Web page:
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Monthly Archives: November 2010

Managing vSphere Permissions with PowerCLI

vCenter Server and ESX/ESXi hosts determine the level of access for the user by reading the permissions that are assigned to the user. The combination of user name, password, and permissions authorizes the user to perform activities on vSphere server objects.

PowerCLI 4.0 U1 introduced a full set of cmdlets for managing vSphere permissions:

Name
Description
Retrieves the permissions defined on the specified inventory objects
Creates new permissions on the specified inventory objects for the provided users and groups in the role.
Modifies the properties of the specified permissions.
Removes the specified permissions.
Retrieve the privilege groups and items for the provided servers.
Retrieves all roles defined on the provided servers.
Creates a new role on the specified servers and applies the provided privileges.
Modifies the privileges of the provided roles.
Removes the specified roles.

By using these cmdlets, you can fully automate the setup of vSphere permissions.

The example below shows a sample scenario how to create a custom role and set permissions to a user.

First, you can get the privileges of the read-only role. A role is a predefined set of privileges. Privileges define basic individual rights required to perform actions and read properties.

$readOnlyPrivileges = Get-VIPrivilege -Role readonly 

To create a new role with custom privileges, use New-VIRole.

$myRole = New-VIRole -Privilege $readOnlyPrivileges -Name MyRole 

You can check the list of roles on the server including newly created role:

Get-VIRole

If you want to add more privileges to the newly created role just use the Set-VIRole cmdlet:

$powerOnPrivileges = Get-VIPrivilege -Name "Power On" 
$myRole = Set-VIRole –Role $myRole –AddPrivilege $powerOnPrivileges

The privileges on the updated role can be examined by using Get-VIPrivilege with the Role parameter:

Get-VIPrivilege -Role $myRole

We already have a custom created role, so we can grant a permission to a user. We’ll apply permissions to a vSphere root object and propagate them across the hierarchy:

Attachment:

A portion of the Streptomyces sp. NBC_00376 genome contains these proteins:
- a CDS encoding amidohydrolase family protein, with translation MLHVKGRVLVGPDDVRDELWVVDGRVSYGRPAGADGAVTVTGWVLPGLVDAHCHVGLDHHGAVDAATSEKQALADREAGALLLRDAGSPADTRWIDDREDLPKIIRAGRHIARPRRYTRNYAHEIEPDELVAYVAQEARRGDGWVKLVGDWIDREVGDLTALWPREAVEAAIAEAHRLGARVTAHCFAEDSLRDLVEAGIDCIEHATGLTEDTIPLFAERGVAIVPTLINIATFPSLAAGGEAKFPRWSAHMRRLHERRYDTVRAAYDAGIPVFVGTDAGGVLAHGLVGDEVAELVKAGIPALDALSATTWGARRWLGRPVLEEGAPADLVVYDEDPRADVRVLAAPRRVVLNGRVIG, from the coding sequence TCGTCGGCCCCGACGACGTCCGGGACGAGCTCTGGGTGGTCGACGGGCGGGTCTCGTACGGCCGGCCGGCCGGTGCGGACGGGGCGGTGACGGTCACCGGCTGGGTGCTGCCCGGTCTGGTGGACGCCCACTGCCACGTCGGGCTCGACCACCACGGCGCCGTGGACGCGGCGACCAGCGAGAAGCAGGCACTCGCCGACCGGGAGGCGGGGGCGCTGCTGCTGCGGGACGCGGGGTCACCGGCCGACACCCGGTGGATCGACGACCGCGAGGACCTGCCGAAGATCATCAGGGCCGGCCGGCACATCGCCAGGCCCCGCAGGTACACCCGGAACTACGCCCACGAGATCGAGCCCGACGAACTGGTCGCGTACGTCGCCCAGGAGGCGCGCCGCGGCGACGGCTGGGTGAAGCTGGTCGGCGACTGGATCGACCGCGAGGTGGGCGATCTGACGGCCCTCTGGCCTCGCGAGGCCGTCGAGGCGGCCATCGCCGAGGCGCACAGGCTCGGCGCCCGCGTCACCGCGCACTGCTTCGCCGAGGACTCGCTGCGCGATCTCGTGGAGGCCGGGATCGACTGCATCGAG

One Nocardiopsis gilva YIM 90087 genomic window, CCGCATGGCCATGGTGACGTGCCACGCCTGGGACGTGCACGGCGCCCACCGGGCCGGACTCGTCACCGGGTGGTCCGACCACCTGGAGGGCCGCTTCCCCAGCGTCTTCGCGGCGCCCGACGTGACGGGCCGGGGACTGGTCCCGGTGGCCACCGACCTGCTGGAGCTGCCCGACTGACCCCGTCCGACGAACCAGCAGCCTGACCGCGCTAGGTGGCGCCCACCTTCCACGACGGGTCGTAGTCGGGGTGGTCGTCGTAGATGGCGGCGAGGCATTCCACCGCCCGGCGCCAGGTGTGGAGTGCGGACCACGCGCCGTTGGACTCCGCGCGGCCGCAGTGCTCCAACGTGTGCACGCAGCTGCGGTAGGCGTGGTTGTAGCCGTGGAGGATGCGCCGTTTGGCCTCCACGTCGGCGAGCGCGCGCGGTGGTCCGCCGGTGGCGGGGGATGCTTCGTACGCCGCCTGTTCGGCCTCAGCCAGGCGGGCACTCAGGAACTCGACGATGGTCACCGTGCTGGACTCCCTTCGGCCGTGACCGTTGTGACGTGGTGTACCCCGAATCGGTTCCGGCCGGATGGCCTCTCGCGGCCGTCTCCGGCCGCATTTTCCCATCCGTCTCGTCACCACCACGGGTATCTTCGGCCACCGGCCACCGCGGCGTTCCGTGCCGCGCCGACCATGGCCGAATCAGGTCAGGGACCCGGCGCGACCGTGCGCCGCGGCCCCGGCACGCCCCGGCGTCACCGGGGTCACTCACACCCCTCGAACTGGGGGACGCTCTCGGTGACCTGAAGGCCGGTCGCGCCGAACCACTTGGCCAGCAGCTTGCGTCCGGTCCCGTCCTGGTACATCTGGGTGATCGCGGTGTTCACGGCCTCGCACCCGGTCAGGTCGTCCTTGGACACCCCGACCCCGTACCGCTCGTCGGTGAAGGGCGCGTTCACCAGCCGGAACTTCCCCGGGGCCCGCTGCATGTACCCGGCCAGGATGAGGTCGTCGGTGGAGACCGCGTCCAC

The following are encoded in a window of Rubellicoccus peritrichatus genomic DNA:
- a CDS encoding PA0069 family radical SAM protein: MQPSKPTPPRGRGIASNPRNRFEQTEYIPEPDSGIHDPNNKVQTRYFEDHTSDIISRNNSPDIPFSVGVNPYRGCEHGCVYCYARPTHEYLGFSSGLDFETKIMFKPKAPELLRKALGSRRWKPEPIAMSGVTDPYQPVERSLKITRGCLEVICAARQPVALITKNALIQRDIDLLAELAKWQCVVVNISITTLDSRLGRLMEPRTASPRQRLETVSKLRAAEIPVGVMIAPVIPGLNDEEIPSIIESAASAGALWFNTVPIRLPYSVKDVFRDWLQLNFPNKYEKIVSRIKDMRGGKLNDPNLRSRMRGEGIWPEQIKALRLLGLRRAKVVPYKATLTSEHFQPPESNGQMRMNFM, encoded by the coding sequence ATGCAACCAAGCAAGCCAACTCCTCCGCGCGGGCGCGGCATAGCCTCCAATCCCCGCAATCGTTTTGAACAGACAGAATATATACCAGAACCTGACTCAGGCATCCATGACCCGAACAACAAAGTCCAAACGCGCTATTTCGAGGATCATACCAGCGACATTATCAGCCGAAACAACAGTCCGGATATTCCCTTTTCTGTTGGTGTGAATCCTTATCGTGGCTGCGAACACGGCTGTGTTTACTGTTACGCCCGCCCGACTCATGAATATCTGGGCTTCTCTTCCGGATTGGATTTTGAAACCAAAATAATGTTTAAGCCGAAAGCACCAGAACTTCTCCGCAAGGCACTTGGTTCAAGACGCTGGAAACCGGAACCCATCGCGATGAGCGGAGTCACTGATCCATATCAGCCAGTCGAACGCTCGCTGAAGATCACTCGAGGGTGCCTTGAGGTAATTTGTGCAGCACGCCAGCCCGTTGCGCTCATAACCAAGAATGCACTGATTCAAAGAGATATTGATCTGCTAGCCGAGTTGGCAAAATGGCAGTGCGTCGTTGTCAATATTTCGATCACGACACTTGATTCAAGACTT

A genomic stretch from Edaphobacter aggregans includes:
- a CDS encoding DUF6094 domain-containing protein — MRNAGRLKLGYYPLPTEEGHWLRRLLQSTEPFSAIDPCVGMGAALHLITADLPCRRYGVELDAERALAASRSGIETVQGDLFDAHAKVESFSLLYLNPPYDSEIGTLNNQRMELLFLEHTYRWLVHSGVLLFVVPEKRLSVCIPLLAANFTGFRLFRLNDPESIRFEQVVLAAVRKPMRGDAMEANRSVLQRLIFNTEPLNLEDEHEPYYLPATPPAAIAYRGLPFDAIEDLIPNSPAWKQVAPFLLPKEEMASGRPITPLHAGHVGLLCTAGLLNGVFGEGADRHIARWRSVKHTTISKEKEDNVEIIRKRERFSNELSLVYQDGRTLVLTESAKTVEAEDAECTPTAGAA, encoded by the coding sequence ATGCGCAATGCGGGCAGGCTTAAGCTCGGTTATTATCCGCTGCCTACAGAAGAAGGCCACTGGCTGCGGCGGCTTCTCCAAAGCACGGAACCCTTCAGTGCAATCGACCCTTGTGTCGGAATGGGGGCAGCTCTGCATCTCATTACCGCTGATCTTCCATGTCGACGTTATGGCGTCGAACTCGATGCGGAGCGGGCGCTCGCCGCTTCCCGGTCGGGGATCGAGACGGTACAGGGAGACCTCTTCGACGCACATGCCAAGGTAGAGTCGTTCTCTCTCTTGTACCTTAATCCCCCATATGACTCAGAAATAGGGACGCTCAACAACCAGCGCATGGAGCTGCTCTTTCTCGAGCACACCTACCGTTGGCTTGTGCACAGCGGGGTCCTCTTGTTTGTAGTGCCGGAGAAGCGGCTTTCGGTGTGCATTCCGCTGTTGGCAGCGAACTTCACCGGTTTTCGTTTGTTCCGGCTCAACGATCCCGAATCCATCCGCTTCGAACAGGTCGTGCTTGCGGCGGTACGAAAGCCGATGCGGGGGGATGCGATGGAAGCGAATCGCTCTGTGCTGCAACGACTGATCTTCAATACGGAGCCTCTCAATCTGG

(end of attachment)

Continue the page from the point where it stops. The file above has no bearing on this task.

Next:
$rootFolder = Get-Folder -NoRecursion
$myPermission = New-VIPermission -Entity $rootFolder -Principal "myuser" -Role readonly -Propagate:$true

Note that the Principal parameter supports local users and groups as well as domain users/groups if the vSphere server is joined in AD.

As you noticed, we’ve granted a read-only permission, so we need to update Role of the newly created permission with our custom role:

$myPermission = Set-VIPermission -Permission $myPermission -Role $myRoleRemove permission

These are the simple steps how to create a new role and grant permissions to a user.

If you want to remove permission, you can just use the Remove-VIPermission cmdlet

Remove-VIPermission $myPermission

and Remove-VIRole to remove your custom role:

Remove-VIRole MyRole

PowerCLI Presentation available from Portland VMUG Meeting

Folks,

In case you wanted to review Alton's presentation at last weeks Portland VMUG see attached.

Alton-Portland-1
Users getting ready to hear Alton's Session.

Portland-powercli-vmug

Download POWERCLI VMUG Alton Yu

VMworld 2010 – PowerCLI Lab Manual for your reading pleasure – Alton Yu

PoweCLI Fans,

We have had many requests for the PowerCLI Lab Manual – Please see attached in Word. We also plan on revising the Lab for VMworld 2011. Please let us know if you have any feedback or suggestions for improvements.

Enjoy,

Alton Yu – VMworld PowerCLI Lab Captain

Lab
Download VMworld_2010_PowerCLI_Lab_Final

Still Not a PowerCLI User? 10 Solid Reasons to Become a Better Professional!

1. Cutting edge technology

PowerCLI is a cutting edge technology based on the Microsoft PowerShell. Currently PowerShell is recognized as the most advanced shell environment. PowerCLI utilizes all of the PowerShell’s great features in addition to virtualization-related business logic and this makes it the leader of vSphere automation tools.

2. Saves hundreds of hours

Regardless the size of the environment you manage, it usually takes a lot of time doing repetitive tasks. With PowerCLI you can automate all of the boring processes and focus on the real issues.

3. Easy to learn

You don’t need to be a scripting guru to use PowerCLI. Actually, you don’t need a scripting background at all. As one of the users said when he first tried PowerCLI, “Using PowerCLI is more like talking to your virtual environment”. And if you have troubles you can always check our Cmdlet Reference and Administration Guide.

4. Community

A large number of VMware and independent experts are ready to assist you in any situation. Usually, you receive the solution within a couple of minutes after posting your question.

5. Community extensions

Our most advanced users have written a lot of scripts that help them in solving daily issues.  You can download them for free and start using them right away.

6. Stable, reliable, and user-friendly

We’ve been developing PowerCLI for 3 years and in that time we’ve made 5 releases. For all these years we’ve been working hard on improving the quality and usability of the product.

7. Scalable

In all our releases we dedicate a lot of efforts improving the performance. We’ve done a lot of tests on large environments to be sure the product is fast enough for big environments.

8. User-driven product

Most of our features are requested by customers. We believe that a product should follow the customer needs.

9. All-in-one solution

PowerCLI allows you to do practically everything you need to administrate a vSphere environment:

  • Initial setup
  • Host configuration
  • Guest OS customization
  • Maintenance
  • Reporting
  • Monitoring

10. Free

PowerCLI is free. All you need to do is register and download.

Feel free to share thoughts.

Cheers,
Nedko